If the energy is intense and we are growing close quicker than what magazine articles and other social standards dictate as appropriate dating rituals, I want to feel that the other person is willing to trust our unique process. It is never too soon to freely share with someone exactly how you feel about their existence in your life. I don’t necessarily think it’s a good idea to prematurely enter into marriage, moving in together or even claiming someone as a boyfriend or a girlfriend. However, there’s no reason why two people should feel embarrassed to acknowledge the fact that feelings of comfort or love or a strong affection are developing after only a few weeks of knowing one another. We, collectively, make ourselves feel silly or ashamed to love “too soon”.
While it seems that everyone desires a romance to pair them alongside a special someone, the idea of courting and “putting ourselves out there” is where the masses often fall short. We exist as the generation that fears being labeled as “thirsty” or pressed in our pursuit of getting to know someone of interest. In an effort to maintain the façade of being in control of our dating situations or somehow avoiding being stuck with the short end of the stick, many of us aren’t putting forth much effort at all. There is no such thing as replying to someone too quickly. Immediately responding to a text message, directly returning a phone call, accepting the first date invite or even being the first to like and comment the picture of a potential love interest is actually appealing.
To turn your read receipts on is to let down the walls that are guarding your pride and your fragile ego.
When we first meet someone new, it’s important to verbalize our feelings to that someone as our interest intensifies. Sometimes, we avoid extending compliments to this person because we assume they receive them on a fairly regular basis. And while the individual you’re getting to know may hear from strangers how attractive they are physically, there’s nothing more comforting than receiving that level of attention from the one whose opinion actually carries romantic weight. In order for the new man or woman in your life to feel that they serve a role more significant than simply someone you’re hanging out with, tell him or share with her that they turn you on physically, mentally and/or emotionally.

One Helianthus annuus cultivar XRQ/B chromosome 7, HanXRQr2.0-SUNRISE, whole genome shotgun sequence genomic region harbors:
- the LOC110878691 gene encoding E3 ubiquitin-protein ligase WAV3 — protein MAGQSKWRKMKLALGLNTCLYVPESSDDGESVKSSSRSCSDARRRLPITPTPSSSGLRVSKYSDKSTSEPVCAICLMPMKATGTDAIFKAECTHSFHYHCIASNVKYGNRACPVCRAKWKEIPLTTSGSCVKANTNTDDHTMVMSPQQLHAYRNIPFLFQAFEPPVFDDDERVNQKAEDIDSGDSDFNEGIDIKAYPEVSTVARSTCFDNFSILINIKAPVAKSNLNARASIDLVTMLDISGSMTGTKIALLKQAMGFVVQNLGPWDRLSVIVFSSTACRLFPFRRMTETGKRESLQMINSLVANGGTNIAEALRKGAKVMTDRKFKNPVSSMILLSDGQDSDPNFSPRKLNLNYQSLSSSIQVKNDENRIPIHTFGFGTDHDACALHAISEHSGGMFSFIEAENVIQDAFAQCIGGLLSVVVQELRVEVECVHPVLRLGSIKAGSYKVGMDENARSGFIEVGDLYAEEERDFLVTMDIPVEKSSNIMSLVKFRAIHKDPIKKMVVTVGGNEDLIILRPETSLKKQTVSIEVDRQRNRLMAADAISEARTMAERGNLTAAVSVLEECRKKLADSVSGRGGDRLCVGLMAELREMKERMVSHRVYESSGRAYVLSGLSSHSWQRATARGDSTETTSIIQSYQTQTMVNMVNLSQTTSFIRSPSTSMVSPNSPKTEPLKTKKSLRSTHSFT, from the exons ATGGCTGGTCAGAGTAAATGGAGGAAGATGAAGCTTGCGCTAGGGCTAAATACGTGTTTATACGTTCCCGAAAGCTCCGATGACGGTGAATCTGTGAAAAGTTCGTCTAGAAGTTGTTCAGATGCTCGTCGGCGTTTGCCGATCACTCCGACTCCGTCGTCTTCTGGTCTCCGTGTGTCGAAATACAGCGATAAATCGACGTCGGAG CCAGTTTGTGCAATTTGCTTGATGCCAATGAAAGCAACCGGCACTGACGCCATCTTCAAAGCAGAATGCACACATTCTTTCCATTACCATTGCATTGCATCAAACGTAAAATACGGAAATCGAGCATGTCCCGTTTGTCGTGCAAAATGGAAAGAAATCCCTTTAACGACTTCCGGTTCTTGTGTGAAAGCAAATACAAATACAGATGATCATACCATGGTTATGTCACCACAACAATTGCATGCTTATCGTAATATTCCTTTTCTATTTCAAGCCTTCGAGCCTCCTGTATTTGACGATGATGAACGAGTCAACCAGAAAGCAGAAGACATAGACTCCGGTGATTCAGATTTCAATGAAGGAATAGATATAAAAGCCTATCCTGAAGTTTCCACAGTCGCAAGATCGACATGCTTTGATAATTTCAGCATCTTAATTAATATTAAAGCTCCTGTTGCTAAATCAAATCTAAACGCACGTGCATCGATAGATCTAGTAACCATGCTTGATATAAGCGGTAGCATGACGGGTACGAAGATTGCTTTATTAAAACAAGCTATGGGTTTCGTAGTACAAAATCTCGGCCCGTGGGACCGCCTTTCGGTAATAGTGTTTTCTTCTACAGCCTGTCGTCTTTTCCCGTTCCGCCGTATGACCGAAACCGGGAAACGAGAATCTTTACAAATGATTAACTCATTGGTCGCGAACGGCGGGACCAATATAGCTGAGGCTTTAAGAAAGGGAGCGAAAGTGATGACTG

Do not runaway from an opportunity to be the first to send a morning text message or to initiate an afternoon, lunch date. Your initiative sends a direct message that this new guy or new girl has crossed your mind during different stages of your day. Even in instances when the text reply is delayed an hour or the face-to-face lunch is postponed as a result of a busy work schedule your effort contributes to the healthy fuel that keeps the dating process exciting. Of course, no one wants to feel that they are always the first to call or the only partner making couple plans. However, it’s silly to constantly wait for the other individual to take the control.
Turn your read receipts on by turning your inhibitions off. If you’re overly concerned about how your instincts to express your feelings are going to be interpreted by the one you’re falling for, the relationship may never exit the dating zone. People want to feel loved and desired. Even in situations where the love is fueling into someone’s life at the most inopportune moment, the comfort of the feeling tends to blanket any daily inconveniences. Open your heart to the possibility of meeting someone tomorrow, connecting to that person next week and by next month — the two of you are establishing the type of bond that doesn’t allow pride, ego or the perception of “thirst” to dictate the organic flow of your relationship.